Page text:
If it were only as easy as the film suggest. Sin ruins lives. Then again, is being gay a sin? As the Last year points out, is there even enough evidence in the bible that a gay person is sinning, and even if they are sinning, are we to say that Gods grace and forgiveness isn’t enough to forgive them? Some even go to the extreme of saying they cannot enter the kingdom of God, but once again we’re left at the beginning of wondering if it’s a sin to begin with? If it is, then you can’t say it’s an unforgivable sin, since that would assume Jesus’ sacrifice only forgave some sins.
These are the themes that make the bulk of The Last Year. Have mainstream Christians made the mistake of keeping their love amongst themselves and select others? Do Christians sometimes make the mistake of loving and accepting some, while passing judgment on others? What does the biblical narrative mean when it says that we shall not judge others, yet then tells us to judge one by their fruits? Do we, knowing sin separates man from God, merely overlook it and love? Or rather do we maintain a moral high ground in society and openly reject sin? I would say the movie assumes we merely love all, and worry about dealing with the sin in our lives (unless asked by others for our aid).
Even though the issue is terribly difficult, and I’m not an authoritative person on the issue, I can make the claim that the Christians in The Last Year were in the wrong. The Jocks, the Father, and the Dean we’re trashing the very idea of humility and selfless love by using their Christianity for selfish purposes. In this way, they were hypocritical, and followed the very legalism that Christ came to speak against! In some attempt to balance this, we are given two Christians that seemed to understand Jesus’ message of love (The Straight Best Friend [AWFUL ACTOR], and the Female), but was that enough? Sadly we’re not given enough evidence that our gay characters are actively sharing a relationship with God, and are left questioning whether they maintain a belief in Christ as their savior. The film even ends in the two running off together, without telling us if they’re including God in their plans. It’s all a difficult moral mess, and even though it does it’s hit job of pointing out the hypocrisy of some Christians, it doesn’t offer a solution beyond “be yourself” and “love”. If God hates sin, where does this put sin? Do we merely look over it in our pursuit of ‘being ourselves’?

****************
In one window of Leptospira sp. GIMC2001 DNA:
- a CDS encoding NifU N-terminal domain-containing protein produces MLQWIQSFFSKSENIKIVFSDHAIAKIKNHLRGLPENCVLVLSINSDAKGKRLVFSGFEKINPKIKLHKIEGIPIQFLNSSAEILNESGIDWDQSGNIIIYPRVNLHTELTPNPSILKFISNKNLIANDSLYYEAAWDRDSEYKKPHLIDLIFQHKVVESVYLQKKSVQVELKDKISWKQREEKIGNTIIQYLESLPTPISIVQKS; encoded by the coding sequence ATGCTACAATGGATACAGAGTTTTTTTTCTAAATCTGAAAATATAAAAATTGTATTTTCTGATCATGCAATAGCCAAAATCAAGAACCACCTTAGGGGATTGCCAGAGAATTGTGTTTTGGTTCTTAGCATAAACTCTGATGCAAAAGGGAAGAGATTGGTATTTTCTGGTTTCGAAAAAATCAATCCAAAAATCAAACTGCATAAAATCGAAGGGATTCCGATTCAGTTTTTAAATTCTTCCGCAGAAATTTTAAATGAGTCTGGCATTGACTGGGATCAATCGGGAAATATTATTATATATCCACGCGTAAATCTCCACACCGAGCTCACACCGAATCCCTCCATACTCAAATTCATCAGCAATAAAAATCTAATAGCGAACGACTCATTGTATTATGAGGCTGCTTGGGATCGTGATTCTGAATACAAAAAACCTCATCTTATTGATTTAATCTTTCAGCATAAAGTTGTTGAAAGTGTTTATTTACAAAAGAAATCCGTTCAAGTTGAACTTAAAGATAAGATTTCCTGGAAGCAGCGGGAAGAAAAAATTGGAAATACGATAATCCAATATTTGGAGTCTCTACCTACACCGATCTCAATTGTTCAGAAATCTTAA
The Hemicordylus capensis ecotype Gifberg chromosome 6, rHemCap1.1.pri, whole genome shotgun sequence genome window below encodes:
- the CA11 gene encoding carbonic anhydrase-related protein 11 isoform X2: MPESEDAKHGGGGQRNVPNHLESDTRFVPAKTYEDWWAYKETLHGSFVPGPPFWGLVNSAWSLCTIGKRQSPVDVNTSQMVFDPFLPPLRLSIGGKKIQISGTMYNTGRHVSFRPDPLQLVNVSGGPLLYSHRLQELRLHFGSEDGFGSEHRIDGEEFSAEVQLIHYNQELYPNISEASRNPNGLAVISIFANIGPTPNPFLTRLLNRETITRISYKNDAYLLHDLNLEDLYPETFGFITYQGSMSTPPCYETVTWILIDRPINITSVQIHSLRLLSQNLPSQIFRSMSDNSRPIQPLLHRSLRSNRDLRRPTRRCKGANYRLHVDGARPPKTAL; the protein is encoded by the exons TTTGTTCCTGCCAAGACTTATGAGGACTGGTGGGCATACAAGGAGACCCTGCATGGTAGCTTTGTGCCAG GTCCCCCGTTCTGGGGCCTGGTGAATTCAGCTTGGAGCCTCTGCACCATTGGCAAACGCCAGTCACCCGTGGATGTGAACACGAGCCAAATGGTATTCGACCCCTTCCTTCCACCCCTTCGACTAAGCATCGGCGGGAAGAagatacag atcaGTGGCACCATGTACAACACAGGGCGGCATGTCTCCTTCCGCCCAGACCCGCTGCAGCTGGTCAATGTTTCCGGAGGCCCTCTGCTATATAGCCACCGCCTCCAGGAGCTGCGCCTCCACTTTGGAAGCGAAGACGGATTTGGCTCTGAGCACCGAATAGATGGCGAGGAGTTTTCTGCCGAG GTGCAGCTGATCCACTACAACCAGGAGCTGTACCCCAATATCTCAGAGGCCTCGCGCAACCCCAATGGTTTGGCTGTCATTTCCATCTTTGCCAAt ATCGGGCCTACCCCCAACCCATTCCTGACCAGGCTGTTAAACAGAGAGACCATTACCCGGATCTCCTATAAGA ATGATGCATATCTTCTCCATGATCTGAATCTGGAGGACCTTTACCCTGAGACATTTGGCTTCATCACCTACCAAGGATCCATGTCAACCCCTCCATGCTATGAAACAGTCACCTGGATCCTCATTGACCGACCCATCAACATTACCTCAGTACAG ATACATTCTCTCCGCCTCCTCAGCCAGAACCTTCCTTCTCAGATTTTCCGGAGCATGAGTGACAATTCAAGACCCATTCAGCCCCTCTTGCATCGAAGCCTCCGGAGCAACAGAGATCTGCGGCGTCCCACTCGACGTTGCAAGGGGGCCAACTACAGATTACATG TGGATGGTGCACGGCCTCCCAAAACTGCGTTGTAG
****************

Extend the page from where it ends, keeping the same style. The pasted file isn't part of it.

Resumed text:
In the end, we’re not given enough information to see where the main characters stand. After all, the greatest commandment is to love God, and this should hold priority over everything. Are they merely pursuing their own goals, or do they include God in their lives? Maybe that’s not up to the audience to decide, but after sitting through 1:45 of it’s awful acting and mind-numbing dialogue, we get the point:
We’re here as an extension of Gods love; not his judgment. “Judge not, that ye be not judged.” (Matthew 7:1)
What complicates things is our hatred for Sin. Do we just overlook it in our love? Is it not loving to hate evil? God does tell us to hate evil, and sin is evil (Evil as defined as the opposite of goodness, and God embodies goodness):
“Ye that love the LORD, hate evil: he preserveth the souls of his saints; he delivereth them out of the hand of the wicked” (Psalm 97:10)
We’re not to judge, but we’re supposed to examine fruits. We’re not to be judges, but we’re to be fruit inspectors. We’re not to judge people, but we’re to judge bad fruits.
We’re also to follow his commandments (“He that hath my commandments, and keepeth them, he it is that loveth me: and he that loveth me shall be loved of my Father, and I will love him, and will manifest myself to him.” John 14:21), so where does this leave us?
Where do you draw a moral line in the sand? It’s a difficult question that I’ve yet to have an answer to.
“Every tree that bringeth not forth good fruit is hewn down, and cast into the fire. Wherefore by their fruits ye shall know them.” (Matthew 7:19-20)
Questions: I ask you these. Feel free to answer one or all:
1) What is your take on Gay Christians? Is there a place for it in Christianity? Is it merely the by-product of religious bigotry?
2) Which other films do a great job of showing a religious stereotype, and combating this?
3) Which films best express love, grace, and mercy? How?
PS: Be civil and kind to others opinions. No mudslinging.